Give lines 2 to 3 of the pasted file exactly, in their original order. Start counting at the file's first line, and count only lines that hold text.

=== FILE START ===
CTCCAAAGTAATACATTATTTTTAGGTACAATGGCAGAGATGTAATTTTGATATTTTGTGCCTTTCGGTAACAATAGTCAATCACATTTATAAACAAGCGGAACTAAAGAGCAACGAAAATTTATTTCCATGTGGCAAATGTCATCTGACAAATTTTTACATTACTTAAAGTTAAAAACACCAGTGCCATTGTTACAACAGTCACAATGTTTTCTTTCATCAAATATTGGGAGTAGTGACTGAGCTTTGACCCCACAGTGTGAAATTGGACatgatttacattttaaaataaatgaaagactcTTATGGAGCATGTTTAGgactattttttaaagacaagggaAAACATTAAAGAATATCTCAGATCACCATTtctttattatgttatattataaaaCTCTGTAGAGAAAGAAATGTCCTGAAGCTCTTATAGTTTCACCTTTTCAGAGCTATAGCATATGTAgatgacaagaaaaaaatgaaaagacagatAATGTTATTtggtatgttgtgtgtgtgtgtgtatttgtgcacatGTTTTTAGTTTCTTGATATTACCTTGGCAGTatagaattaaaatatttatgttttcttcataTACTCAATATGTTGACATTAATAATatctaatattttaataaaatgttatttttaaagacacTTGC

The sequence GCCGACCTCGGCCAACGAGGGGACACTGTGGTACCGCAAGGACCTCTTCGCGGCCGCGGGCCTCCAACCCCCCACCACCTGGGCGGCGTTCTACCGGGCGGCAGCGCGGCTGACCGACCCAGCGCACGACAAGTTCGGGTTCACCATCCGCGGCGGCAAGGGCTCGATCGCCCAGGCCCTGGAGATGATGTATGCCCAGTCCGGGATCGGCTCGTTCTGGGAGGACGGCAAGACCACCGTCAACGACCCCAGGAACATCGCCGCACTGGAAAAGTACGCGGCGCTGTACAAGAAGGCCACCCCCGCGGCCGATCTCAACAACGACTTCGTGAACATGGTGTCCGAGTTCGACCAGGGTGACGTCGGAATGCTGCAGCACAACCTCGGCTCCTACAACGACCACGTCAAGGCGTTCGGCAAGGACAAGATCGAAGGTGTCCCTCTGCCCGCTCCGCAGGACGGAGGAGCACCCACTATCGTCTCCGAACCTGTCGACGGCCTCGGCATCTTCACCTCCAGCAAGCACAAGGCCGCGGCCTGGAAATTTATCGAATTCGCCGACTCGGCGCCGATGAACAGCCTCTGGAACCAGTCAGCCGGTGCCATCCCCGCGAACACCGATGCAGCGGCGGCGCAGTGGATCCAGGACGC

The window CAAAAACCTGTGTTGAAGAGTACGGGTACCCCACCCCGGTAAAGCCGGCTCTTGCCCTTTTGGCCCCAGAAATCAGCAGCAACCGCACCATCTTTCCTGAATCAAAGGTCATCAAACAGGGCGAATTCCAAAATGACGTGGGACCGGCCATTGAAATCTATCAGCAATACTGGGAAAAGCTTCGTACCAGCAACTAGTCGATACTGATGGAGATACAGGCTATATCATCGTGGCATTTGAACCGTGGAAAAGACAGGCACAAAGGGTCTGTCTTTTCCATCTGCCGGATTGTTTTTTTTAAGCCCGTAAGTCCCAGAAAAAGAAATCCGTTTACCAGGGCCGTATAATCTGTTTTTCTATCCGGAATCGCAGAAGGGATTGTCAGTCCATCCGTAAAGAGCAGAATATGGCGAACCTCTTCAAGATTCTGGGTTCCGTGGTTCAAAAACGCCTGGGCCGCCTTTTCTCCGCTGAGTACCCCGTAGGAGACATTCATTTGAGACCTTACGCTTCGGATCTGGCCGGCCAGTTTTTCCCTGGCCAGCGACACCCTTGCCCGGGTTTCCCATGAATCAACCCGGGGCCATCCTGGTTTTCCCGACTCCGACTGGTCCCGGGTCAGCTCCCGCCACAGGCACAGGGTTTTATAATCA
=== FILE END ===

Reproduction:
The sequence GCCGACCTCGGCCAACGAGGGGACACTGTGGTACCGCAAGGACCTCTTCGCGGCCGCGGGCCTCCAACCCCCCACCACCTGGGCGGCGTTCTACCGGGCGGCAGCGCGGCTGACCGACCCAGCGCACGACAAGTTCGGGTTCACCATCCGCGGCGGCAAGGGCTCGATCGCCCAGGCCCTGGAGATGATGTATGCCCAGTCCGGGATCGGCTCGTTCTGGGAGGACGGCAAGACCACCGTCAACGACCCCAGGAACATCGCCGCACTGGAAAAGTACGCGGCGCTGTACAAGAAGGCCACCCCCGCGGCCGATCTCAACAACGACTTCGTGAACATGGTGTCCGAGTTCGACCAGGGTGACGTCGGAATGCTGCAGCACAACCTCGGCTCCTACAACGACCACGTCAAGGCGTTCGGCAAGGACAAGATCGAAGGTGTCCCTCTGCCCGCTCCGCAGGACGGAGGAGCACCCACTATCGTCTCCGAACCTGTCGACGGCCTCGGCATCTTCACCTCCAGCAAGCACAAGGCCGCGGCCTGGAAATTTATCGAATTCGCCGACTCGGCGCCGATGAACAGCCTCTGGAACCAGTCAGCCGGTGCCATCCCCGCGAACACCGATGCAGCGGCGGCGCAGTGGATCCAGGACGC

The window CAAAAACCTGTGTTGAAGAGTACGGGTACCCCACCCCGGTAAAGCCGGCTCTTGCCCTTTTGGCCCCAGAAATCAGCAGCAACCGCACCATCTTTCCTGAATCAAAGGTCATCAAACAGGGCGAATTCCAAAATGACGTGGGACCGGCCATTGAAATCTATCAGCAATACTGGGAAAAGCTTCGTACCAGCAACTAGTCGATACTGATGGAGATACAGGCTATATCATCGTGGCATTTGAACCGTGGAAAAGACAGGCACAAAGGGTCTGTCTTTTCCATCTGCCGGATTGTTTTTTTTAAGCCCGTAAGTCCCAGAAAAAGAAATCCGTTTACCAGGGCCGTATAATCTGTTTTTCTATCCGGAATCGCAGAAGGGATTGTCAGTCCATCCGTAAAGAGCAGAATATGGCGAACCTCTTCAAGATTCTGGGTTCCGTGGTTCAAAAACGCCTGGGCCGCCTTTTCTCCGCTGAGTACCCCGTAGGAGACATTCATTTGAGACCTTACGCTTCGGATCTGGCCGGCCAGTTTTTCCCTGGCCAGCGACACCCTTGCCCGGGTTTCCCATGAATCAACCCGGGGCCATCCTGGTTTTCCCGACTCCGACTGGTCCCGGGTCAGCTCCCGCCACAGGCACAGGGTTTTATAATCA